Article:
fertilization is no more depersonalizing than the use of forceps in
birth. In no way does clinical aid intrude on the mutual love and
one flesh union of marriage. To think otherwise would be to deny
the whole medical enterprise; we could use the same argument
against efforts to improve the law and order of society. Indeed,
the loving care of nurse and physician may strengthen the bond of
marriage since everyone involved in the IVF process is working
together to enlarge the Christian family.
Moral Status Counts
Doctors can remove one egg from a woman for fertilization. In most
clinics where several eggs are removed, the same number of
fertilized eggs is returned to the woman. There is no wastage.
Would the destruction of several cells, because they were
developing abnormally or for other reasons, be sinful? The Bible
says that we should not ask whether a cell is living, but whether
it has a moral status. We are fearfully and wonderfully made in the
womb, but we are also baptized. The church does not baptize the
unborn. Their moral status is clearly distinguished from that of a
child or an adult.
Lutherans do not idolize human eggs or sperm. Some argue that if
it is not wrong to destroy either an egg or sperm before they are
united, then it is not per se wrong to discard them after they are
united. The fertilized egg contains only a few cells. It has no
brain or nervous system. It cannot feel anything, and it is not
conscious in any way Such fertilized eggs are destroyed in nature
as well as in the clinical laboratory Every normal female between
puberty and menopause wastes an egg each month that she does not
get pregnant; after puberty every normal male wastes millions of
sperm in sexual intercourse in which contraceptives are used or in
which the woman is not fertile. In fact, IVF is less "wasteful" of
fertilized eggs than nature is. Researchers point out that
experimental study of abnormal fertilized eggs will help us to
understand chromosome defects, including cancer in young women and
genetic malformations. There are great benefits to be derived from
the study of a few-celled organism having no moral status.
Adoption as an Alternative
We cannot presume to say that adoption is better than IVF if
would-be parents yearn for a child of their own, an adoptive child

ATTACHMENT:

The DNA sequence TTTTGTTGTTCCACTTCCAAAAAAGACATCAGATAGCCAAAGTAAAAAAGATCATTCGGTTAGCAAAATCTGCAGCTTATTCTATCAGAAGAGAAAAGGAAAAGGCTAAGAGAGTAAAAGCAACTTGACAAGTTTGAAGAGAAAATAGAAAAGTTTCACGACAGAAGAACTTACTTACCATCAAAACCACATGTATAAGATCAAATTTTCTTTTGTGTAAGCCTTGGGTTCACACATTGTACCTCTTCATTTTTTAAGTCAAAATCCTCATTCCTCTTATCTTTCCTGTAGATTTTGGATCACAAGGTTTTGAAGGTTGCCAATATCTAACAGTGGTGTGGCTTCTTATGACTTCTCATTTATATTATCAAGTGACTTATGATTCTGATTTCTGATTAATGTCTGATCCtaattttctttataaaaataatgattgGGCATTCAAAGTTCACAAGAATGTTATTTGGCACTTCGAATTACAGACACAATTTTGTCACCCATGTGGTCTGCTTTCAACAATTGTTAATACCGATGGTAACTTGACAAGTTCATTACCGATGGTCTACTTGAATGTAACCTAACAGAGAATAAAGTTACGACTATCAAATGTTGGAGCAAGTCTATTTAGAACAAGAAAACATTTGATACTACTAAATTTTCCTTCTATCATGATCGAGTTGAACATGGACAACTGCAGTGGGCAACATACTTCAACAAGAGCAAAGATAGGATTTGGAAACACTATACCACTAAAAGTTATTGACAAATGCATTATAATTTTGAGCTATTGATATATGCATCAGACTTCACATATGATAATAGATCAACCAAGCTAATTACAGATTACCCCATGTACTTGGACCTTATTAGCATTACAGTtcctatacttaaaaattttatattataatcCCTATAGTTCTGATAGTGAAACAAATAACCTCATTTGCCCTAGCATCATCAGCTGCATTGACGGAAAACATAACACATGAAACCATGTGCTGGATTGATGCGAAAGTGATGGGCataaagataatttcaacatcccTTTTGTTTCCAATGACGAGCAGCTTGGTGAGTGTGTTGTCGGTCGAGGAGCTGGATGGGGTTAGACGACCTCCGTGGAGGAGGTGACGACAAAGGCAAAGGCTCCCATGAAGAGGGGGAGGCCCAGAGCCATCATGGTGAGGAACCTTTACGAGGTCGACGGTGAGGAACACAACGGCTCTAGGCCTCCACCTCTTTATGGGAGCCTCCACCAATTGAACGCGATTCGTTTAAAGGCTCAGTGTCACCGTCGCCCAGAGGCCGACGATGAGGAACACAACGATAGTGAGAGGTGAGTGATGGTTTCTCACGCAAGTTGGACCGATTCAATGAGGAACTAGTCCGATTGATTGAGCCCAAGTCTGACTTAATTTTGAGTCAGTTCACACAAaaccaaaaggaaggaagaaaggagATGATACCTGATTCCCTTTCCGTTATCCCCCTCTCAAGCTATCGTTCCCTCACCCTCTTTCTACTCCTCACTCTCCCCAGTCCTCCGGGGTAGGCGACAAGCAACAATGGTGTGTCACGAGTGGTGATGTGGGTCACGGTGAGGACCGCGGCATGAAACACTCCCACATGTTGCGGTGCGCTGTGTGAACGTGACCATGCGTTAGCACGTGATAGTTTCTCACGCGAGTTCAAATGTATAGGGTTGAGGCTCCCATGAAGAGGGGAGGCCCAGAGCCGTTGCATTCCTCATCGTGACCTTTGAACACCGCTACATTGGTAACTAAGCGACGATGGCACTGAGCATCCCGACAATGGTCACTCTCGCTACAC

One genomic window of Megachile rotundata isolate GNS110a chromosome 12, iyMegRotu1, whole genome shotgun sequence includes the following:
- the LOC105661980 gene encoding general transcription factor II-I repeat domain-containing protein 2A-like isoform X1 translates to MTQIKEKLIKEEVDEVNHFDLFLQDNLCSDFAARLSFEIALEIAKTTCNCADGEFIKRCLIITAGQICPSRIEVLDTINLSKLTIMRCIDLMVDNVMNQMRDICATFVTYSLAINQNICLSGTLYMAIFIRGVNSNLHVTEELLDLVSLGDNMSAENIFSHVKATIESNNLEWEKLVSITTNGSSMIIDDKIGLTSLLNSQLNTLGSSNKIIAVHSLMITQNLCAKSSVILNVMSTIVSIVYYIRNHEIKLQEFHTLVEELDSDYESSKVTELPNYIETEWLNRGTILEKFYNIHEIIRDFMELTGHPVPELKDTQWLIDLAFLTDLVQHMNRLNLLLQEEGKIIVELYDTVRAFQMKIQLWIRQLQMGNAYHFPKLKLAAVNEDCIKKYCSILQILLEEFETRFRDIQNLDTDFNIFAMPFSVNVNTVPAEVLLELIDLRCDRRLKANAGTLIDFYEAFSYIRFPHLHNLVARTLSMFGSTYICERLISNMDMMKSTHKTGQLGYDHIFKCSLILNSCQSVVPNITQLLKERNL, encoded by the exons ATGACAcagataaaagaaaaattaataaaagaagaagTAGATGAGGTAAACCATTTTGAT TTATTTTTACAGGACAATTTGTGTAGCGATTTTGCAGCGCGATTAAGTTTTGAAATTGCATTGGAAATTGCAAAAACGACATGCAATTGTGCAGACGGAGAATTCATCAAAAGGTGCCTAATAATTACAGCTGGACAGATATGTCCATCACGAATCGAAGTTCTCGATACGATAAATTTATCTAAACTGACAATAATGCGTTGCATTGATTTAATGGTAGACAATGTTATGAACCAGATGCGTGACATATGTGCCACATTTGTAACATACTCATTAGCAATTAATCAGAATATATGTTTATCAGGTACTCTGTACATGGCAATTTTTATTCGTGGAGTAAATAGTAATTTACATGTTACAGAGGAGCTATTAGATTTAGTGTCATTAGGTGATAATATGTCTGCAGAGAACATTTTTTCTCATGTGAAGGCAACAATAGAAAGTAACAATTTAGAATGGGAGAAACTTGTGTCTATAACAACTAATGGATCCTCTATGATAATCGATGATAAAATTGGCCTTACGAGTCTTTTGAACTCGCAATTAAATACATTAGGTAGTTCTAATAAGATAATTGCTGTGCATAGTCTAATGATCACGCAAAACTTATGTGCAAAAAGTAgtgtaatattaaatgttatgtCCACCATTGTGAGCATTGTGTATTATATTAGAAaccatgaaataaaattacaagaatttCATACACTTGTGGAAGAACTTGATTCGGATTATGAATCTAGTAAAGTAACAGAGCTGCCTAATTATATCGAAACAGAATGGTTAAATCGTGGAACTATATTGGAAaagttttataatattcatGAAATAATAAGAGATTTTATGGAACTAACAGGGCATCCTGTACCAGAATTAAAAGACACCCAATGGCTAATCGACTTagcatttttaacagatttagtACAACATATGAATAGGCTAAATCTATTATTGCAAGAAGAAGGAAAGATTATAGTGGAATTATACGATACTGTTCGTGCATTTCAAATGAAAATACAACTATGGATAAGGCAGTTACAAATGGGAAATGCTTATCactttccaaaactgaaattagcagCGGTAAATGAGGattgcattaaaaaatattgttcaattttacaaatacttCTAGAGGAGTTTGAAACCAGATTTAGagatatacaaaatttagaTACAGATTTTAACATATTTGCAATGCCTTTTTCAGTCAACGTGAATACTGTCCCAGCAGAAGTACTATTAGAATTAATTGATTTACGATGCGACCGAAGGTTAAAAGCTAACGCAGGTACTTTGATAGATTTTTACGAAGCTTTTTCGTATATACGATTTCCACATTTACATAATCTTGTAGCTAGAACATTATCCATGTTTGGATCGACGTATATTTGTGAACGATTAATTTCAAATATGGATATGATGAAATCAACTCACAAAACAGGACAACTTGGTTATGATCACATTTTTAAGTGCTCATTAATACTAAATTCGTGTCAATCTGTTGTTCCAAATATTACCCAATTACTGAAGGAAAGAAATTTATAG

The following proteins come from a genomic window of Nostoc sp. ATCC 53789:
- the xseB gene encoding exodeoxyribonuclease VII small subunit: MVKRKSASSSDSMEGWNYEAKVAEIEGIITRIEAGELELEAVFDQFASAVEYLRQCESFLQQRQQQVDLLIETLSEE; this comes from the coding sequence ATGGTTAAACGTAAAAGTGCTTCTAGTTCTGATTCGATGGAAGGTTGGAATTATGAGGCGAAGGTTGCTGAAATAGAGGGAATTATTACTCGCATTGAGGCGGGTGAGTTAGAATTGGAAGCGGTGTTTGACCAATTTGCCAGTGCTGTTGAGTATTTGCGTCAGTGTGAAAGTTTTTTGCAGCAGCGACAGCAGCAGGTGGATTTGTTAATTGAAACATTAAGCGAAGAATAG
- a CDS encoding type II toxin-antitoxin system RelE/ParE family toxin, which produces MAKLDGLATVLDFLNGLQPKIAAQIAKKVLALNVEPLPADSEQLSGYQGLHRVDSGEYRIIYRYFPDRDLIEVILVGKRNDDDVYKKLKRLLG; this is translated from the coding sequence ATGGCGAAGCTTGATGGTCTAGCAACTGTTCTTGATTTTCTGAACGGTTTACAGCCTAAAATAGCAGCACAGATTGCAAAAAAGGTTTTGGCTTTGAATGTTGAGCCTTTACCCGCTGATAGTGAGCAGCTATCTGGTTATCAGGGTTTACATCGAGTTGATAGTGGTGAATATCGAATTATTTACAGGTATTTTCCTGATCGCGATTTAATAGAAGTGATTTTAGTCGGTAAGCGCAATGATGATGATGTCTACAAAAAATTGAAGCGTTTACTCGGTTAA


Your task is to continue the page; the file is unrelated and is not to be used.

may be seen as a "second-class citizen." There are too few children
available for adoption now; they should be placed in the homes
where they are most wanted.
Jesus never hesitated to respond to suffering. if doctors have the
ability to relieve suffering, should they remain idle? There is an
abundance of suffering in every life. After using IVF to eliminate
the suffering of some childless couples, there will still be more
than enough suffering to "edify" those couples.
The anguish of infertility cannot be approved as "character
building" anyway. It is too deep to be appreciated by most people
without reproductive problems. It involves one of the most
important decisions in a lifetime. Many childless couples are
simply overwhelmed by suffering and cannot learn a thing from it.
They can never develop a philosophical appreciation of the
Benefits Outweigh Cost
Who is to say that the cost of IVF is not justified? A person who
is not enthusiastic about children? A parent who has been able to
fulfill his or her familial desires? Who is to say that the
emotional need to have a child is any less important - or part of
God's design - than physical needs?
Yet few people have the courage to donate all their money to
charity or the church. While such a vow of poverty might result in
the greatest good, it is rarely permitted by human nature. More
realistic is the process of using some material gifts to increase
personal happiness while sharing other gifts with those less
fortunate. A couple can achieve personal joy by using IVF and, at
the same time, can be extremely generous with their resources.
Hazards to Women: Speculative
Physicians say that IVF creates some small risks for women. There